"What Do you See?" a deceptive lean question (#43)

…about sharpening your eyes but not in a random way.

The tweet above was from a photo I took whilst waiting for an old mentee to join me in a bar for an informal catch up. The question I posed to him, after we’d been talking facing the bar for a while, was:

“What do you see?”

A lot of lean thinkers seem to relish the challenge and scour the scene in search of breadcrumbs that’ll lead to a golden moment of insight. This misunderstands the point; that the answer to the question “What do you see?” is largely irrelevant.

The question is a Trojan horse designed to calibrate where the person is in their thinking way. Ask people how well developed their lean thinking is and they’ll struggle to articulate it, mainly because it’s a navel-gazingly tricky question requiring pin point self-awareness. In asking my mentee the question I was looking to see his development since we last spoke a year earlier. His answer was similar to those I got on Twitter. Some of them are below; all good, none “wrong”

“Cups too far from drinks. Would like to see a spaghetti diagram”

“First, I see The Botanist, an excellent gin. Next, I see clutter, with too many bottles and supplies stacked deep behind each other, forcing the user/ bartender into lots of extra time and motion. Extra moves will inevitably lead to broken bottles and various losses”

“Taps on the bar rather than eye level so you can actually make eye contact with the bartender”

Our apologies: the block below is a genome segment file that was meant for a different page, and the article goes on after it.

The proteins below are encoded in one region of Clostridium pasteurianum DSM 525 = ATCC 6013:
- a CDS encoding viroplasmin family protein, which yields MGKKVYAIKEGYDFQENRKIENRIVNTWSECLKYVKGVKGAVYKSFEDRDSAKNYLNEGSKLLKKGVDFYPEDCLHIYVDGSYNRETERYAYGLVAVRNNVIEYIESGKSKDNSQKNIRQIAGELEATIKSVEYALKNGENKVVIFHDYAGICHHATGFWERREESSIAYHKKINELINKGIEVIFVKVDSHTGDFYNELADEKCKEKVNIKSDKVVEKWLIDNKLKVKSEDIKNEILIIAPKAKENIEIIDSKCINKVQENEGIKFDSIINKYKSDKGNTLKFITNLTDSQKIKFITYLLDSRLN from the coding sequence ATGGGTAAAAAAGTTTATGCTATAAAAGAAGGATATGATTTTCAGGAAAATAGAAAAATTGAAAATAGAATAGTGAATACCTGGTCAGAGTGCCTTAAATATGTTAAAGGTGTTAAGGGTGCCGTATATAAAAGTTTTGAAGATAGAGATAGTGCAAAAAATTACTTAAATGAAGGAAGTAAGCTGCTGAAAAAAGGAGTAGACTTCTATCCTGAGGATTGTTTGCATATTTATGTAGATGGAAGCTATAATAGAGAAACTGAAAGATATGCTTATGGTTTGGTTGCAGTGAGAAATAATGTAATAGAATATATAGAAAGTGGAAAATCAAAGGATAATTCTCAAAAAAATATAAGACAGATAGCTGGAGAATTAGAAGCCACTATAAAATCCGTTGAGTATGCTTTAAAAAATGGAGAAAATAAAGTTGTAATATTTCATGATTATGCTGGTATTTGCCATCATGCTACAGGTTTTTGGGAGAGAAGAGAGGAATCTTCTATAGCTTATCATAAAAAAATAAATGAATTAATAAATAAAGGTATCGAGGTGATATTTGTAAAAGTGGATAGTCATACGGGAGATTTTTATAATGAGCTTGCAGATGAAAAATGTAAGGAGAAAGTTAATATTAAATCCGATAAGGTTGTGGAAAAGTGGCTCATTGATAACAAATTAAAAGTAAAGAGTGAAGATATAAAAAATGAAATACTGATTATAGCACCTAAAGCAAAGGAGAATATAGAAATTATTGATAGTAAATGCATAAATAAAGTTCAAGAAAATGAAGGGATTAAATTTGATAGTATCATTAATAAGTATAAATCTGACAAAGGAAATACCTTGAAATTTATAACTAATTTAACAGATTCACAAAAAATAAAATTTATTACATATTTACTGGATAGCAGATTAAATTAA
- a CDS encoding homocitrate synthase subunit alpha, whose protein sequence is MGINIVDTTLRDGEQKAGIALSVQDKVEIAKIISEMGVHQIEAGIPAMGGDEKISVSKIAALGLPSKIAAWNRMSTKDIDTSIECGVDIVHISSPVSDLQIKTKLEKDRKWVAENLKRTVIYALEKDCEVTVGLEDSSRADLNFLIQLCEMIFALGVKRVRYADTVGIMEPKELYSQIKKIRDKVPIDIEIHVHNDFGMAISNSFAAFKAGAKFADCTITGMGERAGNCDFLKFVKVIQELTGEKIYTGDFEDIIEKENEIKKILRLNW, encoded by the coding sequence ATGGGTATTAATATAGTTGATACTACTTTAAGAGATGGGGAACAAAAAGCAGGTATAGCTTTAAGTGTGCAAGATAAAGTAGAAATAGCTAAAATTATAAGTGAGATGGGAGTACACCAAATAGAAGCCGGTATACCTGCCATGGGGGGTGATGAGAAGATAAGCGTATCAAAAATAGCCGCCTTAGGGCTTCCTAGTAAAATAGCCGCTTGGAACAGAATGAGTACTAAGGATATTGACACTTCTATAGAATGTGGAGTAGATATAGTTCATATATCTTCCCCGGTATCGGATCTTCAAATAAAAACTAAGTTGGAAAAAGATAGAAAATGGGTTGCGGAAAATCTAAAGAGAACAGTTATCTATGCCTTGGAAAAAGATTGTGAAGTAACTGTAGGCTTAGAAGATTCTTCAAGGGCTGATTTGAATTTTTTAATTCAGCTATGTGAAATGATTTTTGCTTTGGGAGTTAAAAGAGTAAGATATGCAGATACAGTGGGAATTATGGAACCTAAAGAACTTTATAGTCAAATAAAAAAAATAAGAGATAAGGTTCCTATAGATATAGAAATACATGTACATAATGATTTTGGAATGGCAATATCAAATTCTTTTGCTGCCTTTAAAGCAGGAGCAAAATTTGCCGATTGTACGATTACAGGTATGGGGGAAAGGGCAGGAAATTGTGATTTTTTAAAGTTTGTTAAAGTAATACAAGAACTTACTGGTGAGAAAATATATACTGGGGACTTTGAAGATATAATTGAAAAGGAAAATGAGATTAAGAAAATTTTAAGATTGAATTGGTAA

“A lot of inventory; not all of which is organized. Most of the counter is filled with “stuff”, leaving little to work on. Not sure how big the bar is-it that’s a lot of glasses...”

“Plastic straws :-( and somebody's wallet/purse well camouflaged on the bar”

Sat there, looking at the bar, I was contemplating his answer in the following ways:

  • Had he even observed the bar at all before I asked the question i.e. is curiosity about the world a reflex for him yet? Good learning starts with a question.

  • Was he just filtering for gaps, things wrong. A point kaizen bias; looking for evidence of kaizen or opportunities to improve something.

  • Has he gone beyond this & considered the overall flow connecting the bar to the overall bar/restaurant operation.

  • Was his start point the Customer, Value & how it’s flowing to them (or not)

My favourite twitter answer and closest to my thinking was:

“No bar staff or customers. Must be a sh*te bar”


Ideally, he’d have asked me to clarify the question & then told me he couldn’t answer because there was no work going on (It was a quiet evening & no other customers except us)

My point: Be careful of the treasure hunt (see blog #35).

As an example, new converts to 5s thinking often go hardcore on the 2nd S and filter for things out of homes (with a sprinkling of the 3rd S) and don’t connect deeply to the work going on.

My advice is to keep observing the world around you AND self-critique what you focus on. This is why my twitter feed is 50% nonsense, trying to make sense of the world about me and learn. I’m just thinking out loud on twitter really.


PS - if we are treasure hunting I’m not sure why they need 5 same sized spirit measure cups for a bar that, by my estimation, can fit 3 people working comfortably at once.

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